It took a while, but the U.S. Supreme Court has finally decided that it won’t review Stephanie Lenz v. Universal Music Corp, a case examining the circumstances by which copyright holders can get into trouble when issuing takedown notices.
Primephonic’s streaming service launches today in the UK and US, with a catalogue of more than 100k tracks, and licensing deals with Warner Classics and Sony Classical that will swell that total in the coming months.
It’s long been muttered at music-industry conferences – occasionally on-stage into a microphone – that if there’s one company best-placed to have built a ‘global repertoire database’ it’s YouTube, courtesy of the data inflow from official music-video uploads plus reference files for its Content ID technology.
The Australian government has passed amendments to the Copyright Act 1968 to provide fair use provisions for access to copyright material by those with a disability, along with protecting educational facilities, key cultural institutions, libraries, and archives from copyright infringement.
The value gap is an international phenomenon. Music Canada defines it as “the gross mismatch between the volume of music being enjoyed by consumers and the revenues being returned to the music community.” In fact, all cultural industries are experiencing a value gap, including publishing, film and television and journalism.
The amount that will come from blockchain tech in the coming years will be fantastic, and will do much to make the Internet a better place. So long as it’s a true distributed ledger (be aware of centralized apps slapping a Blockchain sticker on the box). Call it Internet 2.0, if you want.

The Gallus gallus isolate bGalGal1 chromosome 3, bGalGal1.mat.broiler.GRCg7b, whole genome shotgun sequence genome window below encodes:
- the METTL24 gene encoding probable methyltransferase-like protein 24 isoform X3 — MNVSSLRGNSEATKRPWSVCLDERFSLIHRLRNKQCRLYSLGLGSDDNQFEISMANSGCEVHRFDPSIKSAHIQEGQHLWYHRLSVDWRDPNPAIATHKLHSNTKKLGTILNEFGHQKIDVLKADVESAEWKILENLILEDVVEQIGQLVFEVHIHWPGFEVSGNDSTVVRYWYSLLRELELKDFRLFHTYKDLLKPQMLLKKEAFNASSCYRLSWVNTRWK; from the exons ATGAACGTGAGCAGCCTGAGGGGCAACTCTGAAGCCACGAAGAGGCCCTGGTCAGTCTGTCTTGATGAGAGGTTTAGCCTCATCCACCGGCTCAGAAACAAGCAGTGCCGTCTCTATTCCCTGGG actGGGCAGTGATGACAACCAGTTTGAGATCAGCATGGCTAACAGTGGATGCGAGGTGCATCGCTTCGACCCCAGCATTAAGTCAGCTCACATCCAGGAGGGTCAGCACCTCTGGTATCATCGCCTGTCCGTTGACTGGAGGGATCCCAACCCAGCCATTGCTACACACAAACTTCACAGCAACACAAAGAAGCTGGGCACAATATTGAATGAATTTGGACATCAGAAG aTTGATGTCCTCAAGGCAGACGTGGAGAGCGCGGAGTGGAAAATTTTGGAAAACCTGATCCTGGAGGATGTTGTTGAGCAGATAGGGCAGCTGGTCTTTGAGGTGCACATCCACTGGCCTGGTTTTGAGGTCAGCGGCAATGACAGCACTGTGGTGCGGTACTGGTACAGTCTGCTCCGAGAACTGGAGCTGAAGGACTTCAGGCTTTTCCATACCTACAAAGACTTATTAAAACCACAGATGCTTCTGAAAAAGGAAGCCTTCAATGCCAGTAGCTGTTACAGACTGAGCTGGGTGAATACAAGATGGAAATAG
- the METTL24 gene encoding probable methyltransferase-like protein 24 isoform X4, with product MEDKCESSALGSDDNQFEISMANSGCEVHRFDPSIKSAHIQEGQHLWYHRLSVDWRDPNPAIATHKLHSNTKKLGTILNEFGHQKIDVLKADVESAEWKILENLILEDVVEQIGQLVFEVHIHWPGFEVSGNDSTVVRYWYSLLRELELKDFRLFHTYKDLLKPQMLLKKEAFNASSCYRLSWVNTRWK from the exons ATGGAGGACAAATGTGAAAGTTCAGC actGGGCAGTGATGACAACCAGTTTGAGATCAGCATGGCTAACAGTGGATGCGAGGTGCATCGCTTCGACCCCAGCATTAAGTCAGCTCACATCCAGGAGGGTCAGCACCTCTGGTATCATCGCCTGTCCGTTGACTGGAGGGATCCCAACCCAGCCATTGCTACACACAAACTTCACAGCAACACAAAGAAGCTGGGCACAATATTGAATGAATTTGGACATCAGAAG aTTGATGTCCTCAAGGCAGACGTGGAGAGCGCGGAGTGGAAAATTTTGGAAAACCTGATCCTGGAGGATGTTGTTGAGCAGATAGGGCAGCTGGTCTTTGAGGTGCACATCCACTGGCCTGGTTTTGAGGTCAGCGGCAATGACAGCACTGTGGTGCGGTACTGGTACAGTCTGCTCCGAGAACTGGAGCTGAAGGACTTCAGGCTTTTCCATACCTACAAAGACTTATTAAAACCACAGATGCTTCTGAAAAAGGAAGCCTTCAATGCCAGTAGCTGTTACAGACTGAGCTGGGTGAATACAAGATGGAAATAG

Digital trade issues may produce some of the most important updates to NAFTA. Despite being one of the largest trade agreements in which the United States participates, it largely predates the transformation of the U.S. economy into a digital economy.
Spotify has officially confirmed that its platform’s audience is now made up of more than 140m monthly active users. The figure represents a 40m climb on the figure Daniel Ek announced this time last year – and is up by a very impressive 100m people compared to May 2014.
Spotify’s revenue grew more than 50 percent, to $3.3 billion last year. And in order to grow more, the music streaming company will pay music labels billions of dollars over the next two years. In financial filings released this morning, Spotify says it has agreed to pay more than $2 billion in minimum payments to record labels over the next two years.
In an age of instant reporting and speedy payments in digital, Holland says the sync business is still moving at an embarrassingly slow speed – and that for small acts working and living hand to mouth, this is unworkable.